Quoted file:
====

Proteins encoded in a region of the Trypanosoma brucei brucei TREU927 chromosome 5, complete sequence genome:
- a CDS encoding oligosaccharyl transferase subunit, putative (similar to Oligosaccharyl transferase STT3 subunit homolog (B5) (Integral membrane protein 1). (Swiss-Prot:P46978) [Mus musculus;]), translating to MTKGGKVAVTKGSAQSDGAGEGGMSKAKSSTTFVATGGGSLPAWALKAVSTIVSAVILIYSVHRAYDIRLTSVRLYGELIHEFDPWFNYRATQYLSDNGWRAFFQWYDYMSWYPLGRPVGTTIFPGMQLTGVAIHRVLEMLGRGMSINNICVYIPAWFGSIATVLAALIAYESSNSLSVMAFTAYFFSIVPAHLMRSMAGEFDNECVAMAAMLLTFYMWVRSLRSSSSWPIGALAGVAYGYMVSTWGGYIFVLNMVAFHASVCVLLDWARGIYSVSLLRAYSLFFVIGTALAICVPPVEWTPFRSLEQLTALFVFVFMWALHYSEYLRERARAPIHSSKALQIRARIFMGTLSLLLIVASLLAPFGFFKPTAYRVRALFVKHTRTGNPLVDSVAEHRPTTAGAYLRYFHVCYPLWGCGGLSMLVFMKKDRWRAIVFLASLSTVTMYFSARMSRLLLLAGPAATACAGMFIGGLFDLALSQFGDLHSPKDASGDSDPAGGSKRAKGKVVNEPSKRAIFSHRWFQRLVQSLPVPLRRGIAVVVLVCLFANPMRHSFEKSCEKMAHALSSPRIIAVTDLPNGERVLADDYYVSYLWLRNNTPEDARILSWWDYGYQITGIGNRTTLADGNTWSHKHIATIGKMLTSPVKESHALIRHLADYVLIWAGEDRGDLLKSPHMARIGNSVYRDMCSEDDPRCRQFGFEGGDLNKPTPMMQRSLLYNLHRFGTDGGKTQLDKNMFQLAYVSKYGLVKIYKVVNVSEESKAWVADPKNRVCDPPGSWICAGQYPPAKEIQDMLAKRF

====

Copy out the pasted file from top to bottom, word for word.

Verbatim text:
Proteins encoded in a region of the Trypanosoma brucei brucei TREU927 chromosome 5, complete sequence genome:
- a CDS encoding oligosaccharyl transferase subunit, putative (similar to Oligosaccharyl transferase STT3 subunit homolog (B5) (Integral membrane protein 1). (Swiss-Prot:P46978) [Mus musculus;]), translating to MTKGGKVAVTKGSAQSDGAGEGGMSKAKSSTTFVATGGGSLPAWALKAVSTIVSAVILIYSVHRAYDIRLTSVRLYGELIHEFDPWFNYRATQYLSDNGWRAFFQWYDYMSWYPLGRPVGTTIFPGMQLTGVAIHRVLEMLGRGMSINNICVYIPAWFGSIATVLAALIAYESSNSLSVMAFTAYFFSIVPAHLMRSMAGEFDNECVAMAAMLLTFYMWVRSLRSSSSWPIGALAGVAYGYMVSTWGGYIFVLNMVAFHASVCVLLDWARGIYSVSLLRAYSLFFVIGTALAICVPPVEWTPFRSLEQLTALFVFVFMWALHYSEYLRERARAPIHSSKALQIRARIFMGTLSLLLIVASLLAPFGFFKPTAYRVRALFVKHTRTGNPLVDSVAEHRPTTAGAYLRYFHVCYPLWGCGGLSMLVFMKKDRWRAIVFLASLSTVTMYFSARMSRLLLLAGPAATACAGMFIGGLFDLALSQFGDLHSPKDASGDSDPAGGSKRAKGKVVNEPSKRAIFSHRWFQRLVQSLPVPLRRGIAVVVLVCLFANPMRHSFEKSCEKMAHALSSPRIIAVTDLPNGERVLADDYYVSYLWLRNNTPEDARILSWWDYGYQITGIGNRTTLADGNTWSHKHIATIGKMLTSPVKESHALIRHLADYVLIWAGEDRGDLLKSPHMARIGNSVYRDMCSEDDPRCRQFGFEGGDLNKPTPMMQRSLLYNLHRFGTDGGKTQLDKNMFQLAYVSKYGLVKIYKVVNVSEESKAWVADPKNRVCDPPGSWICAGQYPPAKEIQDMLAKRF